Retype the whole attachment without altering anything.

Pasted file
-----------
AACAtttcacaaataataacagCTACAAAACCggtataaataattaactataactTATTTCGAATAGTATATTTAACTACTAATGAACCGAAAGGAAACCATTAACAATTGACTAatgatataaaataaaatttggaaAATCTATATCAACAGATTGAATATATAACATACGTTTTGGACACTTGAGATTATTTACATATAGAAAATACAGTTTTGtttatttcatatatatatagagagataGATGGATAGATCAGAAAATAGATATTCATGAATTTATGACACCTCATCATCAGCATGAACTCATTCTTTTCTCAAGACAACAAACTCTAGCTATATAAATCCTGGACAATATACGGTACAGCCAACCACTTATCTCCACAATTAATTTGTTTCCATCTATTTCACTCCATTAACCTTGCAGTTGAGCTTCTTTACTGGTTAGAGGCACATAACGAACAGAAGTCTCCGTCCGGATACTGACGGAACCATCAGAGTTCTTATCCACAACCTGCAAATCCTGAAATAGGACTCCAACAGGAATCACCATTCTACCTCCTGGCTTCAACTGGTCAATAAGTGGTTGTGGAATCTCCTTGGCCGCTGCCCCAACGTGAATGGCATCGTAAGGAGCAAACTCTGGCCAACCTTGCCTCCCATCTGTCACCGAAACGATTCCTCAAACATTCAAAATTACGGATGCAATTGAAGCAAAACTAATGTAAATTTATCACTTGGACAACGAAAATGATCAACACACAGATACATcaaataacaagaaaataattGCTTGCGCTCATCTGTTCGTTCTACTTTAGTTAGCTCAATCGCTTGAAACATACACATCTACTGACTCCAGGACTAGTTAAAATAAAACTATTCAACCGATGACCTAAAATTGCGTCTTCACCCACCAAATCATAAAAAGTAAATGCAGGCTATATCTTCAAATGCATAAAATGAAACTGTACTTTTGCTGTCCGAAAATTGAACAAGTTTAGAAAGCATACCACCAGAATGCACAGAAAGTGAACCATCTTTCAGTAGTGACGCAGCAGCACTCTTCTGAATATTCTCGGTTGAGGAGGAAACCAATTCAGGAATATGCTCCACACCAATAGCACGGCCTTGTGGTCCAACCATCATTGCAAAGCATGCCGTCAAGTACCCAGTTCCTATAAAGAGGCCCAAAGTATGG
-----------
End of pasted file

AACAtttcacaaataataacagCTACAAAACCggtataaataattaactataactTATTTCGAATAGTATATTTAACTACTAATGAACCGAAAGGAAACCATTAACAATTGACTAatgatataaaataaaatttggaaAATCTATATCAACAGATTGAATATATAACATACGTTTTGGACACTTGAGATTATTTACATATAGAAAATACAGTTTTGtttatttcatatatatatagagagataGATGGATAGATCAGAAAATAGATATTCATGAATTTATGACACCTCATCATCAGCATGAACTCATTCTTTTCTCAAGACAACAAACTCTAGCTATATAAATCCTGGACAATATACGGTACAGCCAACCACTTATCTCCACAATTAATTTGTTTCCATCTATTTCACTCCATTAACCTTGCAGTTGAGCTTCTTTACTGGTTAGAGGCACATAACGAACAGAAGTCTCCGTCCGGATACTGACGGAACCATCAGAGTTCTTATCCACAACCTGCAAATCCTGAAATAGGACTCCAACAGGAATCACCATTCTACCTCCTGGCTTCAACTGGTCAATAAGTGGTTGTGGAATCTCCTTGGCCGCTGCCCCAACGTGAATGGCATCGTAAGGAGCAAACTCTGGCCAACCTTGCCTCCCATCTGTCACCGAAACGATTCCTCAAACATTCAAAATTACGGATGCAATTGAAGCAAAACTAATGTAAATTTATCACTTGGACAACGAAAATGATCAACACACAGATACATcaaataacaagaaaataattGCTTGCGCTCATCTGTTCGTTCTACTTTAGTTAGCTCAATCGCTTGAAACATACACATCTACTGACTCCAGGACTAGTTAAAATAAAACTATTCAACCGATGACCTAAAATTGCGTCTTCACCCACCAAATCATAAAAAGTAAATGCAGGCTATATCTTCAAATGCATAAAATGAAACTGTACTTTTGCTGTCCGAAAATTGAACAAGTTTAGAAAGCATACCACCAGAATGCACAGAAAGTGAACCATCTTTCAGTAGTGACGCAGCAGCACTCTTCTGAATATTCTCGGTTGAGGAGGAAACCAATTCAGGAATATGCTCCACACCAATAGCACGGCCTTGTGGTCCAACCATCATTGCAAAGCATGCCGTCAAGTACCCAGTTCCTATAAAGAGGCCCAAAGTATGG